All good things must come to an end, even when you’re talking about Star Wars. Charles Soule ends his illustrious run on the series with this final issue, which gives Darth Vader what he wants: A chance to speak to Padme. Or is it all a ruse, as so many Sith things are?
So what’s it about?
The official summary reads:
It’s time to cry S.O.S. — Save Our School! New York City has a new mayor, and his name is…Wilson Fisk! Yes, the Kingpin is in charge of the Big Apple, including the Department of Education! But he won’t be running it alone: meet your new favorite Marvel character, Princess Fisk! What is her tragic past?
Why does this matter?
Vader is getting a chance to speak to his long lost love whilst the world literally burns around him on Mustafar. His castle is complete, but is the man underneath? This is an issue focusing on Darth Vader’s spiritual journey for some kind of truth and solace. Alas, for a Sith that’s a conclusion none can have.
Fine, you have my attention. What’s good about it?
Last issue, Darth Vader won a lightsaber battle. He’s broken, bruised, and now must take his battle elsewhere to a place where his body isn’t needed. Soule and Guiseppe Camuncoi introduced a fascinating visage of Vader when in meditation mode and that visage is used quite a bit here. He basically takes his spirit self on a bit of a walkabout. As he traverses the lava planet he must fight pesky Jedi, witness his teacher Obi-Wan do battle, and ultimately he gets some new knowledge out of it. It’s the sort of read that doesn’t supply obvious answers and instead requires you to read into the events and pull out what you will. I’m fairily certain readers will be discussing this issue for some time since it’s so obtuse and also seems very important to the man under the black mask.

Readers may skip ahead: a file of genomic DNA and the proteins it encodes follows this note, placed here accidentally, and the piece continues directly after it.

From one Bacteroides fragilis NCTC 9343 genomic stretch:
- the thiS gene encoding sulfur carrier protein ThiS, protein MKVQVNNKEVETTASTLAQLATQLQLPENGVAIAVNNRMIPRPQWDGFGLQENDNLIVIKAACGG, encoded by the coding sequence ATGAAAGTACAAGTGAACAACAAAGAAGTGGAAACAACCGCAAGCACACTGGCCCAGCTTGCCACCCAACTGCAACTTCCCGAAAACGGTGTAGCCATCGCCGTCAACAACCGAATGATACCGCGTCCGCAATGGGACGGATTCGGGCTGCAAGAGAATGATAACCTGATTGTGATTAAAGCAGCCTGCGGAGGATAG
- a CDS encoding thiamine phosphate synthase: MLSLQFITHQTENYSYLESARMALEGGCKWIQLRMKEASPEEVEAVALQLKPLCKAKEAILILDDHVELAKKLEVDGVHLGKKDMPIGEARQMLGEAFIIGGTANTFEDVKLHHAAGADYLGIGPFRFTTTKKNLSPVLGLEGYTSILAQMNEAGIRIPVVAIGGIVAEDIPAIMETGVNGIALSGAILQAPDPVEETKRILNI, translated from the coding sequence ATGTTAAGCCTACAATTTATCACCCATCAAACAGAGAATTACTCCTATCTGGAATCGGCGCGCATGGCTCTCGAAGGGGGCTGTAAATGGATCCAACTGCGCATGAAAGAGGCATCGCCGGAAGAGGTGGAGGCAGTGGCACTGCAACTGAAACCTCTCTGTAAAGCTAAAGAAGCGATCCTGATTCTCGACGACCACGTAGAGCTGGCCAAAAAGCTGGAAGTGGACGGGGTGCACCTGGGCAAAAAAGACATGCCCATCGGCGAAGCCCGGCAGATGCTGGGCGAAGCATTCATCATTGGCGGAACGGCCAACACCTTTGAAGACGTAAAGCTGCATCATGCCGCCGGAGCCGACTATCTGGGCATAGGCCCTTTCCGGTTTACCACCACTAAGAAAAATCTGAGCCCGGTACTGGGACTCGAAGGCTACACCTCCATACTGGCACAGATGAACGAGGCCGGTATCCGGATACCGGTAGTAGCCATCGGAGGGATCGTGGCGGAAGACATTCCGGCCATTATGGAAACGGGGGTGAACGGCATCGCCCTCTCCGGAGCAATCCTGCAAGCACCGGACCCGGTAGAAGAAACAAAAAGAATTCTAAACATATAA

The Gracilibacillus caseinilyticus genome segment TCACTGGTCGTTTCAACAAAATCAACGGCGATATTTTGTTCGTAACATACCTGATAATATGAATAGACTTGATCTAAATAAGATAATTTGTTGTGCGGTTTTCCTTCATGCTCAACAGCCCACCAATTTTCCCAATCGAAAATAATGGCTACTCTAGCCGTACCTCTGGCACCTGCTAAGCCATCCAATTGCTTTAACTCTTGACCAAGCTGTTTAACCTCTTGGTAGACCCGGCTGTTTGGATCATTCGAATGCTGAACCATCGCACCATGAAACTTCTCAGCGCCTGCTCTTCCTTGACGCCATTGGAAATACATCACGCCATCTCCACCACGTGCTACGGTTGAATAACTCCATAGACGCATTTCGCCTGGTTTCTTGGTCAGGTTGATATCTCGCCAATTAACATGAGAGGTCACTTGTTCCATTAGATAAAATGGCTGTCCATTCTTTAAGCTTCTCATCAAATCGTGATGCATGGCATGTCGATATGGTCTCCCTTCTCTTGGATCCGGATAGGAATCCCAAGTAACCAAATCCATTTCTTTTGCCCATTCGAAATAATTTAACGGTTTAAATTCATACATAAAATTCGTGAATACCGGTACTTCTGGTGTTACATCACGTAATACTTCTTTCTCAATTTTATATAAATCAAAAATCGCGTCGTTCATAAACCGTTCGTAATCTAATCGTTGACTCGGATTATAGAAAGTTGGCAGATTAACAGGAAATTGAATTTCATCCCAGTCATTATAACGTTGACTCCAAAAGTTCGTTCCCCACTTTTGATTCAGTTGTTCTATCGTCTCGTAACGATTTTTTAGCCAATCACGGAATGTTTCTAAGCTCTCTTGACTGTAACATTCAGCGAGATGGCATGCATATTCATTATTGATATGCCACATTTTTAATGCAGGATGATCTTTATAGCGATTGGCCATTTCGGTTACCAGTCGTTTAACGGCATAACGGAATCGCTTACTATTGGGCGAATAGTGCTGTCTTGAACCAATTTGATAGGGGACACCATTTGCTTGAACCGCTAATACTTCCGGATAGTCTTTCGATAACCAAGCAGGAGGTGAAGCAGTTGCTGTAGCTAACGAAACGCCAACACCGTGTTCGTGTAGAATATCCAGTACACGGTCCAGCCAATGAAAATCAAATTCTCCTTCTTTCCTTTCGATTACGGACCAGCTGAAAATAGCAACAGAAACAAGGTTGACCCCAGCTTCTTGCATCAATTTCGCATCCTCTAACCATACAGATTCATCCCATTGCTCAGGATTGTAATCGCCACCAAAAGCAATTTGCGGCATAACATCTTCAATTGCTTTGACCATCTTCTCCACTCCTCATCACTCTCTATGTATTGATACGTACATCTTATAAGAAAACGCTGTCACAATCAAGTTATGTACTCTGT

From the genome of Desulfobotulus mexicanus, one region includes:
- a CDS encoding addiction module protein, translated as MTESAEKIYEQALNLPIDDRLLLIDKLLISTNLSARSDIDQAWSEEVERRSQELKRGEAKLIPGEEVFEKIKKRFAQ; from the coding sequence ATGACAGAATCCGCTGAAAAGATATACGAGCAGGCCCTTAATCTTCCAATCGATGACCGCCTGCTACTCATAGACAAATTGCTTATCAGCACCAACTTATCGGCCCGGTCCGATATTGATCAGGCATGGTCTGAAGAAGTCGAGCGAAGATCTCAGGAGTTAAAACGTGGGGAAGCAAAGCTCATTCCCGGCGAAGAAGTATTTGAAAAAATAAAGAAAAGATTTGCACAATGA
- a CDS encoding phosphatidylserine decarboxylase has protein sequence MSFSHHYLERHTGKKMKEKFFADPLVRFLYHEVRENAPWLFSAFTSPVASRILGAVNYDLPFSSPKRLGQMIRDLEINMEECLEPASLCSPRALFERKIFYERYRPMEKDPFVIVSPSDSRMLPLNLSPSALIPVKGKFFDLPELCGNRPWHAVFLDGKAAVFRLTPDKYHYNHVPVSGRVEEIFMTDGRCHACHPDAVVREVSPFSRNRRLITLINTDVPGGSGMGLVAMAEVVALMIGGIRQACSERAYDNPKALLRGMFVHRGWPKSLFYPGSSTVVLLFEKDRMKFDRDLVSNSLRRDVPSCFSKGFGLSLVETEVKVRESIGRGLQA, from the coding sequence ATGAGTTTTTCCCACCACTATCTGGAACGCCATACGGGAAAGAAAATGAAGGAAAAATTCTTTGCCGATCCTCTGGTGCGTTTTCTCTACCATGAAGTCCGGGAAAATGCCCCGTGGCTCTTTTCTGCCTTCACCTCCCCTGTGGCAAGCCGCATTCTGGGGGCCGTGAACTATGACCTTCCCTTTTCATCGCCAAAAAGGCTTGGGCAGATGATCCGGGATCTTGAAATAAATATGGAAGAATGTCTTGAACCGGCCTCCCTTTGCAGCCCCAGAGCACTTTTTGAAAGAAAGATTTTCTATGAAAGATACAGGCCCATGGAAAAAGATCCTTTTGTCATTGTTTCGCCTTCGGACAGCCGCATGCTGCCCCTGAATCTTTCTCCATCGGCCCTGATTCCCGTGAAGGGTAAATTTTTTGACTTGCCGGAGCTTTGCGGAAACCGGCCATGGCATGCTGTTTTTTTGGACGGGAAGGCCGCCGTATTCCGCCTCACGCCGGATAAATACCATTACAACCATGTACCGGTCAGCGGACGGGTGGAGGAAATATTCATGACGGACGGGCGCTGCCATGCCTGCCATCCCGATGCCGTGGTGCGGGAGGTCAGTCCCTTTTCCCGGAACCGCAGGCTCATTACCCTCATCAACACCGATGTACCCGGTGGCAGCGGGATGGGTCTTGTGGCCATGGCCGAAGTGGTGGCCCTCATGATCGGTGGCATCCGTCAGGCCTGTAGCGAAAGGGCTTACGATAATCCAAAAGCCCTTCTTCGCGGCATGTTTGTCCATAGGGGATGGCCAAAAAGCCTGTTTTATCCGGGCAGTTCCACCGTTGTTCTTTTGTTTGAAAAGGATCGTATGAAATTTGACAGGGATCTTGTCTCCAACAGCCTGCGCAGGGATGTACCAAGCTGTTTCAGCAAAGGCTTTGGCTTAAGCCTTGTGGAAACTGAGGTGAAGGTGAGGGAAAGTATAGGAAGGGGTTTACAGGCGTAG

One of the more fascinating aspects of this issue is how it shows Anakin Skywalker’s life from childhood all the way up to becoming Darth Vader. He must swallow the pill that is his life and by the end accept it. Like any good Sith, that requires some maiming and chopping off heads in a great fight sequence. In a few ingenious visuals, the story seems to suggest what’s to come in the original trilogy (this story takes place just before A New Hope). By the end, it’s a good conclusion because it fits so well into the mythos.
Camuncoli draws a great issue and I’m happy he’s fully on board this issue after only drawing the breakdowns for much of this story arc. As mentioned above, the action is great, showing a Darth Vader who isn’t slowed down by a broken body. In his swirly spirit self, he can do anything and it’s a reminder of how great of a Jedi he was before his fall. The spiritual nature of this journey he goes on is also well rendered in symbolic ways that are vague enough to make you think, but not so vague you’ll be lost.
It can’t be perfect, can it?
Vader goes through a lot in this issue, that is for certain, but if you were hoping for definitive answers you might feel disappointed. I don’t know how much wiggle room Soule has with the narrative given this is a prequel, but what we get here is more of a mental test of Vader with spiritual results that may or may not stick. Is he going to grow from this? Maybe, but it’s not certain even he understand what the lesson was let alone the answers to that lesson.
Is it good?
A great final issue that puts Darth Vader through a spiritual test that’s awe-inspiring. This issue will not only make you think of Darth Vader on new terms, but it’ll give you new insight into his journey to be the chosen one.